The residents of Gaza — nearly 70 percent of whom are refugees from cities, towns, and villages located in present-day Israel — do not only oppose Israel’s policies vis-à-vis the strip. They seek to decolonize the whole of the land and demand their right to return to the homes they were expelled from in 1948.
Anti-normalization activities are by no means exclusive to the Gaza Strip. Earlier this year, after President Trump announced his “Deal of the Century,” Palestinian anti-normalization activists succeeded in cancelling several other joint Israeli-Palestinian events. Similar campaigns, both in Palestine-Israel and abroad, are ongoing.
Does this mean that Palestinians and Israelis can never work together? Of course not. But working together, for many activists, means refusing to treat Palestinian and Israelis as equally responsible for the so-called “conflict.”
For example, Palestinian-led movements such as the Boycott, Divestment and Sanctions movement have proposed a framework of ‘co-resistance’ as the only possible way to conduct joint work between the two populations, and only after the Israeli side has recognized Palestinians as a colonized group. The BDS movement takes a page out of the struggle against Apartheid South Africa, where “reconciliation, dialogue, and forgiveness came after the end of apartheid, not before,” and that a “proper resolution needs a correct approach.”
I am publishing these words on an Israeli-Palestinian platform that is committed to this principle of co-resistance. Here, politics are not spoken for the sake of politics, but for working to ensure all human beings living between the Jordan River and the Mediterranean Sea enjoy equal rights, dignity, and security. For myself, that means building a single, decolonized, democratic state, a vision that is welcomed and debated on this site under our joint framework.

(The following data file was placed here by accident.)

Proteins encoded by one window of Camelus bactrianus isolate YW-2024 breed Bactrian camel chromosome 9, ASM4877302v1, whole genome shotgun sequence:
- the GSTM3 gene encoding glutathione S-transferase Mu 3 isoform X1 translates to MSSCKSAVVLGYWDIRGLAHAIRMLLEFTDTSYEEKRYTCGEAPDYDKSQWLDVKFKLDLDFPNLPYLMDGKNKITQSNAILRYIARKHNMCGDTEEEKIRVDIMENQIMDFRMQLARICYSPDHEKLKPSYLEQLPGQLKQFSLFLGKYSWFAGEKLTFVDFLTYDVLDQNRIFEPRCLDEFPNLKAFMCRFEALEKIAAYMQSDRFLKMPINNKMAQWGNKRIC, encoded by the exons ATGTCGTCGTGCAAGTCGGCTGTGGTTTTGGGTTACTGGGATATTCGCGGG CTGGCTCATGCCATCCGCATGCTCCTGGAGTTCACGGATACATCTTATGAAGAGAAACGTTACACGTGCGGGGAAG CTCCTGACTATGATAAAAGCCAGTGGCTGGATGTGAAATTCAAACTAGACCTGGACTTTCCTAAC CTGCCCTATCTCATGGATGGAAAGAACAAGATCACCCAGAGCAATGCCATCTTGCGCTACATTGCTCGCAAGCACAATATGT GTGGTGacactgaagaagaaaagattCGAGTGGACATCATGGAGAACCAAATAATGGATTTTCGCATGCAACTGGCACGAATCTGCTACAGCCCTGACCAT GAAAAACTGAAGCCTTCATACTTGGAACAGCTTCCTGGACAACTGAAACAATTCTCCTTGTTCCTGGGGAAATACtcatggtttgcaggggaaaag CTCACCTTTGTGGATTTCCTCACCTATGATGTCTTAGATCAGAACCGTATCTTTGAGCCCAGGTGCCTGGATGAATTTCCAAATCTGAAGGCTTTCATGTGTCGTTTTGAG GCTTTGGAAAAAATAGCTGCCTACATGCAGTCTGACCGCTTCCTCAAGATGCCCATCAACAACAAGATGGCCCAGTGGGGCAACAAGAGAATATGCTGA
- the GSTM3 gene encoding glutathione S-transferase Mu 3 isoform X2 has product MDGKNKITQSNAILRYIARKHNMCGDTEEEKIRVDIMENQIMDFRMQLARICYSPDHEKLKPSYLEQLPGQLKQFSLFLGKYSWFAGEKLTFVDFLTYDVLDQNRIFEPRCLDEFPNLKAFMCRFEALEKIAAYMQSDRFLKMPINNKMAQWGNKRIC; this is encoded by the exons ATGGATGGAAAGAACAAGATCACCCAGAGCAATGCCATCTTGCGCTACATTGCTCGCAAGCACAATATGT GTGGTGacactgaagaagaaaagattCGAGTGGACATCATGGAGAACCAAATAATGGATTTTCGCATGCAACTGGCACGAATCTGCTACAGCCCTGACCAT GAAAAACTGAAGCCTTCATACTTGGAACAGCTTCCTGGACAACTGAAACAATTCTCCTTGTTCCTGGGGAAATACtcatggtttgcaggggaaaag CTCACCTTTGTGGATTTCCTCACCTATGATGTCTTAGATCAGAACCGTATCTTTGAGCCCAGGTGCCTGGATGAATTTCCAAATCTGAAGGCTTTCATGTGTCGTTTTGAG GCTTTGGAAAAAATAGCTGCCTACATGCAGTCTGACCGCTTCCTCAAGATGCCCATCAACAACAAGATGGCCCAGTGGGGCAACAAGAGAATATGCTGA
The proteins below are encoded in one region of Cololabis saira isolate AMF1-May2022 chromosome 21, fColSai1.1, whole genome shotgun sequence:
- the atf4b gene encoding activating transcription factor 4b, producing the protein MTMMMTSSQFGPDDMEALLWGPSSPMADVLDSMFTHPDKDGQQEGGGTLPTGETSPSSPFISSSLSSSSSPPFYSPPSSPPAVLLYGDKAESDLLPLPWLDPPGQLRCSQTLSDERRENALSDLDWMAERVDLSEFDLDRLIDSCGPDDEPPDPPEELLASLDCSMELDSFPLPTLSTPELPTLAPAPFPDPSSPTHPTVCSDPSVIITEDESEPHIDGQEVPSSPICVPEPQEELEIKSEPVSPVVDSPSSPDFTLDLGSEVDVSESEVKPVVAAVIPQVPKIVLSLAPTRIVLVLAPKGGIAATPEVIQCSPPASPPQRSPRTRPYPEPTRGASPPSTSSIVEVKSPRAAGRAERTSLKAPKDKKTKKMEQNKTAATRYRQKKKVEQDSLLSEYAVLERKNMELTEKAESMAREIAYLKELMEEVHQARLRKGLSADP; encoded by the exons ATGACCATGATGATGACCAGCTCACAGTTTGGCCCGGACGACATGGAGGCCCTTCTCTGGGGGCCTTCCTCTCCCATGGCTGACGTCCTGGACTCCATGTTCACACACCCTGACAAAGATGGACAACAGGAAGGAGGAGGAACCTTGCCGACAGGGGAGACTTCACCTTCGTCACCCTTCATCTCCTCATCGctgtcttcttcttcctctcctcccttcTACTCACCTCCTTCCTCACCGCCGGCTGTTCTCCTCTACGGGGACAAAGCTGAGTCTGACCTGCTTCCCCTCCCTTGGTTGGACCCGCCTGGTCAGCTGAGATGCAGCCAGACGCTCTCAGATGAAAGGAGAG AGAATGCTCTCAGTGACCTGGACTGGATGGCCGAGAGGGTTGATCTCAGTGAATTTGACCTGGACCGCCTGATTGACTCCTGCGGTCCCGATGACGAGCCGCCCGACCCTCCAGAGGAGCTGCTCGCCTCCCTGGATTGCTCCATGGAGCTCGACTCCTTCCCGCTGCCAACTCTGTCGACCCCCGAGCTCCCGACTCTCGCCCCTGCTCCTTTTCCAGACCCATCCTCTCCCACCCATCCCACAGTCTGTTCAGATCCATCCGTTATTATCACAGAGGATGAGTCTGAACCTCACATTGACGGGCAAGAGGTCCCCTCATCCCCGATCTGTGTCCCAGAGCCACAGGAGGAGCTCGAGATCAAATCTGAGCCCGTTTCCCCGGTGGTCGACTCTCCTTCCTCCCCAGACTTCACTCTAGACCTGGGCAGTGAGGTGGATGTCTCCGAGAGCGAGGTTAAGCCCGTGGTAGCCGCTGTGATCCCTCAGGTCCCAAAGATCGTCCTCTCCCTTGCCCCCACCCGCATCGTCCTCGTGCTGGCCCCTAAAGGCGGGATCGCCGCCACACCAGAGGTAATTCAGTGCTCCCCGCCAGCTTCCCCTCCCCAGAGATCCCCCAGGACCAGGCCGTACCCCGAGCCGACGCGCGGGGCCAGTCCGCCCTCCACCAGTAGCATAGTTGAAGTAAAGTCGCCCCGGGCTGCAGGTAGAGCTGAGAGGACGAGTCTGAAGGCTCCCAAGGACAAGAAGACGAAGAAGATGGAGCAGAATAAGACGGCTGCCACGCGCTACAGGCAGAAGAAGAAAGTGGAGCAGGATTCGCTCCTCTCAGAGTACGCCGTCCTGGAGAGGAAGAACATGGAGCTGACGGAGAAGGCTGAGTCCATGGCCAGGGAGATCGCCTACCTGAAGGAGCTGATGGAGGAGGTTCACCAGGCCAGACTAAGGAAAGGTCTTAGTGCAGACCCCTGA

Another example of co-resistance can be found in the anti-Zionist group “Return Solidarity,” comprised of a number of Israeli activists who have joined the weekly ‘Great Return March” protests from the other side of the Gaza fence. But it is unlikely that an anti-Zionist group that demands the right of return for Palestinian refugees, and questions the very founding of the Israeli state as much as its policies, would ever be of interest to the New York Times.
WATCH: Israeli activists speak to activists in the Gaza Strip during the Great Return March
Instead, mainstream outlets like the Times tend to focus on acts of violence by Palestinian protesters in Gaza, despite the fact that the primary source of violence at these protests are the Israeli snipers who have killed 216 Palestinians, including 46 children, and wounded over 36,100 people since the beginning of the Great Return March in 2018.
Return Solidarity is not the only example of Palestinians and Israelis co-resisting. Over the last decade, Israeli groups such as Boycott from Within and Anarchists Against the Wall have worked closely with Palestinian anti-normalization activists to struggle together against colonization and occupation. These groups are important not only because they allow us to understand what real cooperation looks like, but also make clear the ways in which mainstream media outlets misinform their readers on these complex issues.
Khoudary’s position stands in the context of this wider, important discussion about power relations in Palestine-Israel. At the same time, I agree with some of the criticisms of her actions as a journalist — criticisms that I shared when I contacted her. I would urge Khoudary to apologize, while also defending the right to her political opinion, regardless of how people perceive it.